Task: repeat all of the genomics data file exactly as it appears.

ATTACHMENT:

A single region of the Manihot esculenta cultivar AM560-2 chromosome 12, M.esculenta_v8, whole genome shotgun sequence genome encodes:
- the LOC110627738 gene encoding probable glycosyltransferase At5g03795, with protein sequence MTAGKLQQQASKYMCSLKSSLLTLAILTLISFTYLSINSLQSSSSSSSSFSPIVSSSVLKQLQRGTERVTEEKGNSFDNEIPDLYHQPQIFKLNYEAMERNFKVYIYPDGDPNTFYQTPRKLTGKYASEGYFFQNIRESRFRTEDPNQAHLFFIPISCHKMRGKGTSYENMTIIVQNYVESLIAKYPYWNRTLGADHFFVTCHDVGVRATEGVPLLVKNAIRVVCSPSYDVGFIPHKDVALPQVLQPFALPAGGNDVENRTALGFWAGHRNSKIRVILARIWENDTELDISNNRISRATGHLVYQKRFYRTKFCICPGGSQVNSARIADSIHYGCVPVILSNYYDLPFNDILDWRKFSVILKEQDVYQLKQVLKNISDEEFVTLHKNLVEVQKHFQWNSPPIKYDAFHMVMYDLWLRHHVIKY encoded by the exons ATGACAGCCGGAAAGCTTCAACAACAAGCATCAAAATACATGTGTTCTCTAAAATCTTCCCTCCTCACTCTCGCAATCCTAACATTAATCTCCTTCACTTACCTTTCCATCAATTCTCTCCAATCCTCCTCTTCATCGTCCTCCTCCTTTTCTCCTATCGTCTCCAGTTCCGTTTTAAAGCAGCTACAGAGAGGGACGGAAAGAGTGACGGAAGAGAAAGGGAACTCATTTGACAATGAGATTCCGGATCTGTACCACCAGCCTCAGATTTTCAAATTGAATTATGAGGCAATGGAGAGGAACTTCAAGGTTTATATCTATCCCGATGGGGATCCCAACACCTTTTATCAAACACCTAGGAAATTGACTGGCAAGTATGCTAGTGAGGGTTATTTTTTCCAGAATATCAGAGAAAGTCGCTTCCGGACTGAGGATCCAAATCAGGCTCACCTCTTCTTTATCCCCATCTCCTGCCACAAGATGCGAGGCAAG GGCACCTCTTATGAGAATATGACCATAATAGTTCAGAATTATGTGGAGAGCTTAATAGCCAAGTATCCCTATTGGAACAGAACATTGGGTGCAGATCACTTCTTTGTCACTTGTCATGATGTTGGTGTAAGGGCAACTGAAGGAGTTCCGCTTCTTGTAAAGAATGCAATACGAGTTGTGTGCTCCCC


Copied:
A single region of the Manihot esculenta cultivar AM560-2 chromosome 12, M.esculenta_v8, whole genome shotgun sequence genome encodes:
- the LOC110627738 gene encoding probable glycosyltransferase At5g03795, with protein sequence MTAGKLQQQASKYMCSLKSSLLTLAILTLISFTYLSINSLQSSSSSSSSFSPIVSSSVLKQLQRGTERVTEEKGNSFDNEIPDLYHQPQIFKLNYEAMERNFKVYIYPDGDPNTFYQTPRKLTGKYASEGYFFQNIRESRFRTEDPNQAHLFFIPISCHKMRGKGTSYENMTIIVQNYVESLIAKYPYWNRTLGADHFFVTCHDVGVRATEGVPLLVKNAIRVVCSPSYDVGFIPHKDVALPQVLQPFALPAGGNDVENRTALGFWAGHRNSKIRVILARIWENDTELDISNNRISRATGHLVYQKRFYRTKFCICPGGSQVNSARIADSIHYGCVPVILSNYYDLPFNDILDWRKFSVILKEQDVYQLKQVLKNISDEEFVTLHKNLVEVQKHFQWNSPPIKYDAFHMVMYDLWLRHHVIKY encoded by the exons ATGACAGCCGGAAAGCTTCAACAACAAGCATCAAAATACATGTGTTCTCTAAAATCTTCCCTCCTCACTCTCGCAATCCTAACATTAATCTCCTTCACTTACCTTTCCATCAATTCTCTCCAATCCTCCTCTTCATCGTCCTCCTCCTTTTCTCCTATCGTCTCCAGTTCCGTTTTAAAGCAGCTACAGAGAGGGACGGAAAGAGTGACGGAAGAGAAAGGGAACTCATTTGACAATGAGATTCCGGATCTGTACCACCAGCCTCAGATTTTCAAATTGAATTATGAGGCAATGGAGAGGAACTTCAAGGTTTATATCTATCCCGATGGGGATCCCAACACCTTTTATCAAACACCTAGGAAATTGACTGGCAAGTATGCTAGTGAGGGTTATTTTTTCCAGAATATCAGAGAAAGTCGCTTCCGGACTGAGGATCCAAATCAGGCTCACCTCTTCTTTATCCCCATCTCCTGCCACAAGATGCGAGGCAAG GGCACCTCTTATGAGAATATGACCATAATAGTTCAGAATTATGTGGAGAGCTTAATAGCCAAGTATCCCTATTGGAACAGAACATTGGGTGCAGATCACTTCTTTGTCACTTGTCATGATGTTGGTGTAAGGGCAACTGAAGGAGTTCCGCTTCTTGTAAAGAATGCAATACGAGTTGTGTGCTCCCC